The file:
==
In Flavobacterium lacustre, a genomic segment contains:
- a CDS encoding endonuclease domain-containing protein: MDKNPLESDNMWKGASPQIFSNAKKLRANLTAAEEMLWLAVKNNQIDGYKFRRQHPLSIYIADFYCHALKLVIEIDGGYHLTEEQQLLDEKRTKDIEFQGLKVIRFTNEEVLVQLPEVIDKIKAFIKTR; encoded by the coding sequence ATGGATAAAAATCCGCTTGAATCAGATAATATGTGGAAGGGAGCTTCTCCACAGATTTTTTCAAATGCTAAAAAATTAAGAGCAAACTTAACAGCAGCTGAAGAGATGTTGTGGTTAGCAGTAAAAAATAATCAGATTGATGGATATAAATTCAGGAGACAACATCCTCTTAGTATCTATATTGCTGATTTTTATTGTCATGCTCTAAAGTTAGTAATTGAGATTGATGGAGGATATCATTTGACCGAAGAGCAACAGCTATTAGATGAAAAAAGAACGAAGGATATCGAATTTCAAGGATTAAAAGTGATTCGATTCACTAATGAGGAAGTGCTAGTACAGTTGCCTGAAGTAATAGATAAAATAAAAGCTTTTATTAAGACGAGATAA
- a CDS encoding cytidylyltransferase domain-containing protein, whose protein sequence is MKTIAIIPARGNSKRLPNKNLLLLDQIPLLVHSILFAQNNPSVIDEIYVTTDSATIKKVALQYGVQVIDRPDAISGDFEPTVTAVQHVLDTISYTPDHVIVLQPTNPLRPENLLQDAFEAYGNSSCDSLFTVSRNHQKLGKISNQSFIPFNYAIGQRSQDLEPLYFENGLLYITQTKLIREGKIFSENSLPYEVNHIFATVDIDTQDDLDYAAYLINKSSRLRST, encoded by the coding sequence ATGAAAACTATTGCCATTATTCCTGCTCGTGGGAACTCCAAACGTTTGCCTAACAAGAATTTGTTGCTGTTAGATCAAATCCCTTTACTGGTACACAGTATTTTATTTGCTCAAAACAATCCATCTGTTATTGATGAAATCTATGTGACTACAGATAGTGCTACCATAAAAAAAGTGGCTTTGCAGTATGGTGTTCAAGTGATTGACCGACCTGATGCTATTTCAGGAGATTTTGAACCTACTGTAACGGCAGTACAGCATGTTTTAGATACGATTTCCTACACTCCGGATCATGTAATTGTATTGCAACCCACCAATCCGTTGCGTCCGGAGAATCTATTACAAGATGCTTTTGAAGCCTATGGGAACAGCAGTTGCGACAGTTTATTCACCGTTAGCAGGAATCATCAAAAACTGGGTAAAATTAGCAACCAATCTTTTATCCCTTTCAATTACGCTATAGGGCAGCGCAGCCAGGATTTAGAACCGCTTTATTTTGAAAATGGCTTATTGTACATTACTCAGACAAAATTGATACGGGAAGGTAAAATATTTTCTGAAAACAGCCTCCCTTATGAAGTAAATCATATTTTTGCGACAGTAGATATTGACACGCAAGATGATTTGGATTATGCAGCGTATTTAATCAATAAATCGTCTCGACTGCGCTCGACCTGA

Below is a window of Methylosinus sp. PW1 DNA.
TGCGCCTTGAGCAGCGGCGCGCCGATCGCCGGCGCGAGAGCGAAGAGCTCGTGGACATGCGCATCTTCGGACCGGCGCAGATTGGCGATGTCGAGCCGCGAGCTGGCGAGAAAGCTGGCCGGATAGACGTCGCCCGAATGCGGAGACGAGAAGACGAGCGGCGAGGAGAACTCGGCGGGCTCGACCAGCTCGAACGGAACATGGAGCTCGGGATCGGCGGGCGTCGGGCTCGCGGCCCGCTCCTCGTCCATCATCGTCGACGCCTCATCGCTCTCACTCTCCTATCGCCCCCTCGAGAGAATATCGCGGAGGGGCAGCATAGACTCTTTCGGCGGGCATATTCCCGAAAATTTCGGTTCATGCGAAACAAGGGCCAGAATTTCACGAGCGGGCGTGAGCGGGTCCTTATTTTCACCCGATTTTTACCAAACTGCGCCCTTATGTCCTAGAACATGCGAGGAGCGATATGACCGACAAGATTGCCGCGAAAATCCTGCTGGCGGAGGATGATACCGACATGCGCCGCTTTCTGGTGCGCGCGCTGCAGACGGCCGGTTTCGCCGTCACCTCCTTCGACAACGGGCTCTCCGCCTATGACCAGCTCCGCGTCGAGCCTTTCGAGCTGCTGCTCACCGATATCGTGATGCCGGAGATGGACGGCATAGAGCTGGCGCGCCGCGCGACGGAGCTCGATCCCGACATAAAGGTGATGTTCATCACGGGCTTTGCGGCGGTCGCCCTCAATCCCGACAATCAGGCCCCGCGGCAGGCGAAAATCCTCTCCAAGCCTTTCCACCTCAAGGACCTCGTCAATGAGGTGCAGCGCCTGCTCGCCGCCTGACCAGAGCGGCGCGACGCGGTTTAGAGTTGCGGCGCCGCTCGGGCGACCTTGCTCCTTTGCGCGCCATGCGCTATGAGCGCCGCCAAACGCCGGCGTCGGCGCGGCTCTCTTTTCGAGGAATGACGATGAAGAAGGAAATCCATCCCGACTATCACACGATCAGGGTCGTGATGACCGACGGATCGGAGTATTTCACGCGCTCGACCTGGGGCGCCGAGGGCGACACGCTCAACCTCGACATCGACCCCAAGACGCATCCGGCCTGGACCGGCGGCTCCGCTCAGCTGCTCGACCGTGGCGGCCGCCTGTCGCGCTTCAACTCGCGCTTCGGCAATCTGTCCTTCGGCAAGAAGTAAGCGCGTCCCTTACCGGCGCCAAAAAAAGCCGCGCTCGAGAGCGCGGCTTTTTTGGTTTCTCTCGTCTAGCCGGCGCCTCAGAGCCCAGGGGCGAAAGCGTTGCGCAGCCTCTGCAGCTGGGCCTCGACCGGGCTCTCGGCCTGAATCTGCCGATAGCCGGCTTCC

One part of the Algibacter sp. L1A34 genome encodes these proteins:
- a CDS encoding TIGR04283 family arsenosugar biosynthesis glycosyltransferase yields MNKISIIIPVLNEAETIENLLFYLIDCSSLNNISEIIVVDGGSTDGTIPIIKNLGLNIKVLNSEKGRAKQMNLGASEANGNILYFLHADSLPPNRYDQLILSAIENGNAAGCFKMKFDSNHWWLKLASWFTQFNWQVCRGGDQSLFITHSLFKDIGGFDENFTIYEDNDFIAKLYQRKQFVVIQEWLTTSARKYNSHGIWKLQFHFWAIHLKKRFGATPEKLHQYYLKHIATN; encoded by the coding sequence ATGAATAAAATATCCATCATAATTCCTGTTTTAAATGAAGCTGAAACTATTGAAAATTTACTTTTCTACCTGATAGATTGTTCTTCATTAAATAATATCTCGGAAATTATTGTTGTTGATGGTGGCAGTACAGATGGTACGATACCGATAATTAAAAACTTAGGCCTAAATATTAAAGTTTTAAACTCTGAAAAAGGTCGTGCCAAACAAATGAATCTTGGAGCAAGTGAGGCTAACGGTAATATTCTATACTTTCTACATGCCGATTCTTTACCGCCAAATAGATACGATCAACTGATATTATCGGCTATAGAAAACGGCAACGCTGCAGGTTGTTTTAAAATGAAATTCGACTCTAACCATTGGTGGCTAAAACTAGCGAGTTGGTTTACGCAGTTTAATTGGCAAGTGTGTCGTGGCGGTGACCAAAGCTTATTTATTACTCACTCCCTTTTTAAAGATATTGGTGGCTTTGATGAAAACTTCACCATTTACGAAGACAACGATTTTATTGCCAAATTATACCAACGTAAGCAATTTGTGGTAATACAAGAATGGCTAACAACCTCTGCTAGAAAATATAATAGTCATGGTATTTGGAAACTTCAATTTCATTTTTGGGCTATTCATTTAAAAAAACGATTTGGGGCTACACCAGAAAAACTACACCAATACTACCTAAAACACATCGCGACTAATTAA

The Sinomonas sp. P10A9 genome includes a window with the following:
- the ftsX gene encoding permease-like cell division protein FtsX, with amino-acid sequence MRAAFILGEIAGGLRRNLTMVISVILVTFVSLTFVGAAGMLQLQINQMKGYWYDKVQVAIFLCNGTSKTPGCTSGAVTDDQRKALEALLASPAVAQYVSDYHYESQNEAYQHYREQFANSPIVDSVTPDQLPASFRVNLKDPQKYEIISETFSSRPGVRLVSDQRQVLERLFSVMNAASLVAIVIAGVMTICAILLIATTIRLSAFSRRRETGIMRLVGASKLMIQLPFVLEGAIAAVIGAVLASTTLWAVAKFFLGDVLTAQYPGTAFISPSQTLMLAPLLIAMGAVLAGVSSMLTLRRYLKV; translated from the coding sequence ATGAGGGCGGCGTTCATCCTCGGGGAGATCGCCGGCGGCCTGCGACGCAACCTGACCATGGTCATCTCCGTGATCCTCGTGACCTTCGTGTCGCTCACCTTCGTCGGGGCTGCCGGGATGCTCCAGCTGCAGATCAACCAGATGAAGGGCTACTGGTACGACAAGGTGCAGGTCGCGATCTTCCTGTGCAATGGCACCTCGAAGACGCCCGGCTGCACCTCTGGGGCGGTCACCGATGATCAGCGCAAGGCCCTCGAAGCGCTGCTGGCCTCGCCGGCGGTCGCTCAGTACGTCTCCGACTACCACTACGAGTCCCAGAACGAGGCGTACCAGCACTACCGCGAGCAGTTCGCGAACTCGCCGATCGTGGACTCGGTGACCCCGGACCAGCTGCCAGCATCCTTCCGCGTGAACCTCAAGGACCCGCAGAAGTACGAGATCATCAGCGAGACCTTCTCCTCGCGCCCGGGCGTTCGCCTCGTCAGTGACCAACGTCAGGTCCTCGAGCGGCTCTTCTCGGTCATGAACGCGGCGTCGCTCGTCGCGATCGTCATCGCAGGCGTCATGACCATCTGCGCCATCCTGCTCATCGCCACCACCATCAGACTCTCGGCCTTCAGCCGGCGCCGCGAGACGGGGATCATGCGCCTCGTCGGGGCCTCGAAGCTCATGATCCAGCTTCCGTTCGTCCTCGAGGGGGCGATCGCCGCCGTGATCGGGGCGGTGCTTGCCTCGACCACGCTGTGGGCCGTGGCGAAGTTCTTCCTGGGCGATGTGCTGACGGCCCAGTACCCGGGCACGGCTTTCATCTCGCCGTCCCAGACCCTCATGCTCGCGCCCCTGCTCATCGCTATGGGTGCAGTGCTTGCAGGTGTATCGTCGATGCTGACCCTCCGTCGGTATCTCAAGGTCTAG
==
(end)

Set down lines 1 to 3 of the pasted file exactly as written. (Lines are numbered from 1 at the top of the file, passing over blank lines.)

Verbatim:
In Flavobacterium lacustre, a genomic segment contains:
- a CDS encoding endonuclease domain-containing protein: MDKNPLESDNMWKGASPQIFSNAKKLRANLTAAEEMLWLAVKNNQIDGYKFRRQHPLSIYIADFYCHALKLVIEIDGGYHLTEEQQLLDEKRTKDIEFQGLKVIRFTNEEVLVQLPEVIDKIKAFIKTR; encoded by the coding sequence ATGGATAAAAATCCGCTTGAATCAGATAATATGTGGAAGGGAGCTTCTCCACAGATTTTTTCAAATGCTAAAAAATTAAGAGCAAACTTAACAGCAGCTGAAGAGATGTTGTGGTTAGCAGTAAAAAATAATCAGATTGATGGATATAAATTCAGGAGACAACATCCTCTTAGTATCTATATTGCTGATTTTTATTGTCATGCTCTAAAGTTAGTAATTGAGATTGATGGAGGATATCATTTGACCGAAGAGCAACAGCTATTAGATGAAAAAAGAACGAAGGATATCGAATTTCAAGGATTAAAAGTGATTCGATTCACTAATGAGGAAGTGCTAGTACAGTTGCCTGAAGTAATAGATAAAATAAAAGCTTTTATTAAGACGAGATAA
- a CDS encoding cytidylyltransferase domain-containing protein, whose protein sequence is MKTIAIIPARGNSKRLPNKNLLLLDQIPLLVHSILFAQNNPSVIDEIYVTTDSATIKKVALQYGVQVIDRPDAISGDFEPTVTAVQHVLDTISYTPDHVIVLQPTNPLRPENLLQDAFEAYGNSSCDSLFTVSRNHQKLGKISNQSFIPFNYAIGQRSQDLEPLYFENGLLYITQTKLIREGKIFSENSLPYEVNHIFATVDIDTQDDLDYAAYLINKSSRLRST, encoded by the coding sequence ATGAAAACTATTGCCATTATTCCTGCTCGTGGGAACTCCAAACGTTTGCCTAACAAGAATTTGTTGCTGTTAGATCAAATCCCTTTACTGGTACACAGTATTTTATTTGCTCAAAACAATCCATCTGTTATTGATGAAATCTATGTGACTACAGATAGTGCTACCATAAAAAAAGTGGCTTTGCAGTATGGTGTTCAAGTGATTGACCGACCTGATGCTATTTCAGGAGATTTTGAACCTACTGTAACGGCAGTACAGCATGTTTTAGATACGATTTCCTACACTCCGGATCATGTAATTGTATTGCAACCCACCAATCCGTTGCGTCCGGAGAATCTATTACAAGATGCTTTTGAAGCCTATGGGAACAGCAGTTGCGACAGTTTATTCACCGTTAGCAGGAATCATCAAAAACTGGGTAAAATTAGCAACCAATCTTTTATCCCTTTCAATTACGCTATAGGGCAGCGCAGCCAGGATTTAGAACCGCTTTATTTTGAAAATGGCTTATTGTACATTACTCAGACAAAATTGATACGGGAAGGTAAAATATTTTCTGAAAACAGCCTCCCTTATGAAGTAAATCATATTTTTGCGACAGTAGATATTGACACGCAAGATGATTTGGATTATGCAGCGTATTTAATCAATAAATCGTCTCGACTGCGCTCGACCTGA